I love short story collections. They offer readers a chance to walk a mile in so many different shoes. Each story is an opportunity to be someone different, and experience reality through the eyes of a character completely opposite in every way imaginable. The mark of a great collection is one where no matter how many characters dwell within its pages or the scenarios they experience, the reader can see herself or understand their choices. Happiness, Like Water flows with the challenge and saturates the reader with opportunities to cross international borders, social divides, and sexual orientations. While the main characters in each of the story are Nigerian women, each of their stories differ as the paths they travel range from rural roads to college cobblestones.
The collection consists of ten stories that address pretty heavy topics with a deft touch. “Fairness” deals with the psychological cruelty of a society that values fair skin, so young, beautiful women burn themselves with caustic chemicals in hopes to be found more attractive. The sheer sadness of an immigrant woman facing the desperation of attempting to escape an abusive relationship in “Shelter” only to find out she is trapped by her status is heartbreaking. “Runs Girl” has the potential to break the reader’s heart as it relates the story of a young student who becomes a prostitute to raise money to take care of her family. While this collection is fiction, the author captures the reality of so many African women who face difficult choices often compounded by cultural expectations.
Along with a mastery of character development, Okparanta infuses all the stories with the setting of her Nigerian origins and details that leap off the page. The reader feels as if they are standing in the market, the school courtyard, or the kitchen pondering the outcome of life choices. “Designs,” which is set in the American North, carries the heat of the character’s native land even as the bitter wind of betrayal wraps around them.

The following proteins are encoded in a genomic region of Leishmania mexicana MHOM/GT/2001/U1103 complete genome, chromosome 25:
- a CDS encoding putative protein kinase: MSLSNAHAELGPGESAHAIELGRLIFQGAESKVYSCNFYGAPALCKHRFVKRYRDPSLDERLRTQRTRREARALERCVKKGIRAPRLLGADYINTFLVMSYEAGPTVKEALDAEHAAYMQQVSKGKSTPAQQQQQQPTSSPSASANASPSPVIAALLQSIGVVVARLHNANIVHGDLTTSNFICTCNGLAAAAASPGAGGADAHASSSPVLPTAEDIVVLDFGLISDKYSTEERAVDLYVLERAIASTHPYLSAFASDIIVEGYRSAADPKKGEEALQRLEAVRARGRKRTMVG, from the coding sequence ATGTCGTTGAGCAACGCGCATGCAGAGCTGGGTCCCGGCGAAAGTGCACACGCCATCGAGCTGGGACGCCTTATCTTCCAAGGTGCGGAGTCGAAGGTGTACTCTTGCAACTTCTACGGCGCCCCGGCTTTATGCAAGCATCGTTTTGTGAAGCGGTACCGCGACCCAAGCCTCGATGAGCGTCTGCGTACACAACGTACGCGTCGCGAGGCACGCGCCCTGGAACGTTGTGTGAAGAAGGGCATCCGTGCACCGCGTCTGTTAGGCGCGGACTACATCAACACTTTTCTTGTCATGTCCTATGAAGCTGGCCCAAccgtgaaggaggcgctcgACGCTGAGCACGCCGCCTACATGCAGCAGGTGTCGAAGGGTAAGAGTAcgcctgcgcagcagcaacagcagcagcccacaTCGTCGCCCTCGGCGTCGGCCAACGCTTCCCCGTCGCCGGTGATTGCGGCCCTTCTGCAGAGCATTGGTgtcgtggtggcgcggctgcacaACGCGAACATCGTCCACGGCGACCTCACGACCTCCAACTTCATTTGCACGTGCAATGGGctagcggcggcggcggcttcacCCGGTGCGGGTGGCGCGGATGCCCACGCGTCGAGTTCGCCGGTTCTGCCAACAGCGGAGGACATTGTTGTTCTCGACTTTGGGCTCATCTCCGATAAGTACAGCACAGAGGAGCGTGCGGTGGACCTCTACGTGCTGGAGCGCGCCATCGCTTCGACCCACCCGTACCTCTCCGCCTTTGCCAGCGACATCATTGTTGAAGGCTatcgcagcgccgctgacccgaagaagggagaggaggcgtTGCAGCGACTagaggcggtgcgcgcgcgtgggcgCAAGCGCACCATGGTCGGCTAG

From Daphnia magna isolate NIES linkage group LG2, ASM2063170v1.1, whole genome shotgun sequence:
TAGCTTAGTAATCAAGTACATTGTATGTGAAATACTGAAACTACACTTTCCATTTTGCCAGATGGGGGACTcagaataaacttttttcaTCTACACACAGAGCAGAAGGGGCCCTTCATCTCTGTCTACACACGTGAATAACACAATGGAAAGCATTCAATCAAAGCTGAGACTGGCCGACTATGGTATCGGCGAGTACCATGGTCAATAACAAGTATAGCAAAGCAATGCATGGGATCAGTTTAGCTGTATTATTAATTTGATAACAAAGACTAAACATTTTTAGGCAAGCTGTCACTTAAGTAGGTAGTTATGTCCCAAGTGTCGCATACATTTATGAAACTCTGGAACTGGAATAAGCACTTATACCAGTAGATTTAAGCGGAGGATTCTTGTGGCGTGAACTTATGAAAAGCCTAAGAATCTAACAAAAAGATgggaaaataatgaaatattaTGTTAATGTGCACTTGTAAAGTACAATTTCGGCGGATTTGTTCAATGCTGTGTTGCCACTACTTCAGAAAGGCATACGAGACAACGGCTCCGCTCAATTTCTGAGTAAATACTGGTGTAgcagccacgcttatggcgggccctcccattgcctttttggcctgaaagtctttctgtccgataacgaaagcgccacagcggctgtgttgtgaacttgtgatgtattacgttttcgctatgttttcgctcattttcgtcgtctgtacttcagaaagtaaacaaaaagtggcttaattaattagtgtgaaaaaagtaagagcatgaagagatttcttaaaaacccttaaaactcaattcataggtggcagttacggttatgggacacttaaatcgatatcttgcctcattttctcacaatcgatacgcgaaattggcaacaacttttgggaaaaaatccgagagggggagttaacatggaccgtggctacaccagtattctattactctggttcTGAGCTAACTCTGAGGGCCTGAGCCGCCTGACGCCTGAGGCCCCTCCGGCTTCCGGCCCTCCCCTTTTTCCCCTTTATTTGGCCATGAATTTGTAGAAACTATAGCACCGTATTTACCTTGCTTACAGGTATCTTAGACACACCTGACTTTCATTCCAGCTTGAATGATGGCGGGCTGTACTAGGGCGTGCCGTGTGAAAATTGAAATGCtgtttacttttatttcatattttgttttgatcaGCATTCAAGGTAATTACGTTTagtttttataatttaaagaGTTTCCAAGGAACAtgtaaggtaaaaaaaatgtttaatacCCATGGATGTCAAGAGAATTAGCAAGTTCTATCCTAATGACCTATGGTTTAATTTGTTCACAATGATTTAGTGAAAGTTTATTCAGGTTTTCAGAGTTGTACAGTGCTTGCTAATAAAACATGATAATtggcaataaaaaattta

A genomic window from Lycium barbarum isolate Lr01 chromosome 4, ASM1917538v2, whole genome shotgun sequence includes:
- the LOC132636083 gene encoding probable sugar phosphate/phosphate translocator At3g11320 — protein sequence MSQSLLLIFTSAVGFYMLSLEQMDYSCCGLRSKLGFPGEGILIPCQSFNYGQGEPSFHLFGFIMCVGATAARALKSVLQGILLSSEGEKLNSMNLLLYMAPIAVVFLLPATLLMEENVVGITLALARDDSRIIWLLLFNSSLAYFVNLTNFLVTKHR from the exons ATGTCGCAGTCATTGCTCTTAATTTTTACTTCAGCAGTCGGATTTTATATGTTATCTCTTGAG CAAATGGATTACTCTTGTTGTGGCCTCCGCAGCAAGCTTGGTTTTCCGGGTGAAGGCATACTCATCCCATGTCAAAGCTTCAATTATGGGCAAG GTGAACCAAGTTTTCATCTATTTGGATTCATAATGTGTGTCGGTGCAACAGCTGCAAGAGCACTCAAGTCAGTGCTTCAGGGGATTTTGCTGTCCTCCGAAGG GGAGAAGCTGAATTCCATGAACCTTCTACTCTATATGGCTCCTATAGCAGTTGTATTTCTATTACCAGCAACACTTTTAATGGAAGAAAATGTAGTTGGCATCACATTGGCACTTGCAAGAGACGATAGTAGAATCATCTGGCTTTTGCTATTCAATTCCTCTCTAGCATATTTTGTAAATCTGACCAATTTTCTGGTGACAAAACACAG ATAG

While the bitter swill of disappointment flows through the book, there are also triumphant tales that brings the reader in with the expectation that all will work out. The possibility of a new life with a forbidden love pulses through “America” as a bus ride to the U.S. Embassy provides the background of the character reflecting on finding a connection with a fellow teacher. The ending of “Grace” is, as the name suggests, a benediction of an older woman finding a sense of peace with a young woman redefining herself in a new country.
While the writing soars for the most part, there are some clunky moments. On occasion, the author included details that those unfamiliar with the culture will struggle with understanding, which detracted from the powerful stories. Also, some of the stories ended too abruptly for the reader to feel a sense of closure.
However, I found Happiness Like Water satisfying and enriching. The author has other works, which I look forward to enjoying as well. This is a collection I recommend and look forward to sharing with others.
Reviewer: La Toya Hankins
La Toya Hankins is the author of SBF Seeking, and K-Rho: The Sweet Taste of Sisterhood. She is a native of North Carolina and currently resides in Durham, NC. Hankins considers writer and fellow Zeta Phi Beta Sorority, Inc. member Zora Neale Hurston as her role model for her ability to capture the essence of the African American Southern experience and living the motto, “I don’t weep at the world, I’m too busy sharpening my oyster knife.” You can connect with LaToya on Facebook and Twitter.